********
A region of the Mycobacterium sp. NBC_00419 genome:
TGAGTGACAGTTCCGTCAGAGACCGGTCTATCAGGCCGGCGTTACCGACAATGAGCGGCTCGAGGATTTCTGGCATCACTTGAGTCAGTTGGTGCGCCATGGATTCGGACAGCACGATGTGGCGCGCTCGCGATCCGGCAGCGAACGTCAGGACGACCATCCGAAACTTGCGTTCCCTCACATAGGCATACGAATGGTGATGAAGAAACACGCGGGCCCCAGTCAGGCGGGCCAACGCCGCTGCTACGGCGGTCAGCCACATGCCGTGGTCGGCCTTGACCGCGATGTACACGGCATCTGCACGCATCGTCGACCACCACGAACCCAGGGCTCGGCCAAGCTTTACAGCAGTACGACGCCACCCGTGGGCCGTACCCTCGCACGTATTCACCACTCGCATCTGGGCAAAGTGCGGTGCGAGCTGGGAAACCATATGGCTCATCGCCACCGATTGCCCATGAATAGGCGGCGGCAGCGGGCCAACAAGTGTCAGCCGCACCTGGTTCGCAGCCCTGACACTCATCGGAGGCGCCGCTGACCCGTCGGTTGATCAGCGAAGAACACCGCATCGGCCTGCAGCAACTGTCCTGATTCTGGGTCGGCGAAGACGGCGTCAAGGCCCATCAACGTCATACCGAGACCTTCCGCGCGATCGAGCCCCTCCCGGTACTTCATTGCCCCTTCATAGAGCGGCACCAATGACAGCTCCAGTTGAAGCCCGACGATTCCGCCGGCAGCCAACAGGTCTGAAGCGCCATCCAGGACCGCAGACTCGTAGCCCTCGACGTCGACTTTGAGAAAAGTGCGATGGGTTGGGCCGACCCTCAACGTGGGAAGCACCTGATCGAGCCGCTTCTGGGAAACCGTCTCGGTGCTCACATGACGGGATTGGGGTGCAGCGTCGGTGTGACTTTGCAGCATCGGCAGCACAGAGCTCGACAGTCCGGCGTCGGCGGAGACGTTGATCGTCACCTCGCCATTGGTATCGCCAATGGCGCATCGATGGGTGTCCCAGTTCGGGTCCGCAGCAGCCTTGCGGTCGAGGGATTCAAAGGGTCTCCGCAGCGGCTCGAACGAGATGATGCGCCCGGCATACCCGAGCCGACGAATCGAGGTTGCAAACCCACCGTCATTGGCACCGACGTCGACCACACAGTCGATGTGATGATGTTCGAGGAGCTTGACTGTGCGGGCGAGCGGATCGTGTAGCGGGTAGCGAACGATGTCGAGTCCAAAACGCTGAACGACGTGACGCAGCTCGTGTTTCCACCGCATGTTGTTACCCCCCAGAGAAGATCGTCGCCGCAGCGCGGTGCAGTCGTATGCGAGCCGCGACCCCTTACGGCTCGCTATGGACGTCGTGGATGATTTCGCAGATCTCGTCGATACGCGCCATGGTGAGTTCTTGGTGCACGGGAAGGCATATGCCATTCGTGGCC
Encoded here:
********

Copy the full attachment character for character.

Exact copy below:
A region of the Mycobacterium sp. NBC_00419 genome:
TGAGTGACAGTTCCGTCAGAGACCGGTCTATCAGGCCGGCGTTACCGACAATGAGCGGCTCGAGGATTTCTGGCATCACTTGAGTCAGTTGGTGCGCCATGGATTCGGACAGCACGATGTGGCGCGCTCGCGATCCGGCAGCGAACGTCAGGACGACCATCCGAAACTTGCGTTCCCTCACATAGGCATACGAATGGTGATGAAGAAACACGCGGGCCCCAGTCAGGCGGGCCAACGCCGCTGCTACGGCGGTCAGCCACATGCCGTGGTCGGCCTTGACCGCGATGTACACGGCATCTGCACGCATCGTCGACCACCACGAACCCAGGGCTCGGCCAAGCTTTACAGCAGTACGACGCCACCCGTGGGCCGTACCCTCGCACGTATTCACCACTCGCATCTGGGCAAAGTGCGGTGCGAGCTGGGAAACCATATGGCTCATCGCCACCGATTGCCCATGAATAGGCGGCGGCAGCGGGCCAACAAGTGTCAGCCGCACCTGGTTCGCAGCCCTGACACTCATCGGAGGCGCCGCTGACCCGTCGGTTGATCAGCGAAGAACACCGCATCGGCCTGCAGCAACTGTCCTGATTCTGGGTCGGCGAAGACGGCGTCAAGGCCCATCAACGTCATACCGAGACCTTCCGCGCGATCGAGCCCCTCCCGGTACTTCATTGCCCCTTCATAGAGCGGCACCAATGACAGCTCCAGTTGAAGCCCGACGATTCCGCCGGCAGCCAACAGGTCTGAAGCGCCATCCAGGACCGCAGACTCGTAGCCCTCGACGTCGACTTTGAGAAAAGTGCGATGGGTTGGGCCGACCCTCAACGTGGGAAGCACCTGATCGAGCCGCTTCTGGGAAACCGTCTCGGTGCTCACATGACGGGATTGGGGTGCAGCGTCGGTGTGACTTTGCAGCATCGGCAGCACAGAGCTCGACAGTCCGGCGTCGGCGGAGACGTTGATCGTCACCTCGCCATTGGTATCGCCAATGGCGCATCGATGGGTGTCCCAGTTCGGGTCCGCAGCAGCCTTGCGGTCGAGGGATTCAAAGGGTCTCCGCAGCGGCTCGAACGAGATGATGCGCCCGGCATACCCGAGCCGACGAATCGAGGTTGCAAACCCACCGTCATTGGCACCGACGTCGACCACACAGTCGATGTGATGATGTTCGAGGAGCTTGACTGTGCGGGCGAGCGGATCGTGTAGCGGGTAGCGAACGATGTCGAGTCCAAAACGCTGAACGACGTGACGCAGCTCGTGTTTCCACCGCATGTTGTTACCCCCCAGAGAAGATCGTCGCCGCAGCGCGGTGCAGTCGTATGCGAGCCGCGACCCCTTACGGCTCGCTATGGACGTCGTGGATGATTTCGCAGATCTCGTCGATACGCGCCATGGTGAGTTCTTGGTGCACGGGAAGGCATATGCCATTCGTGGCC
Encoded here: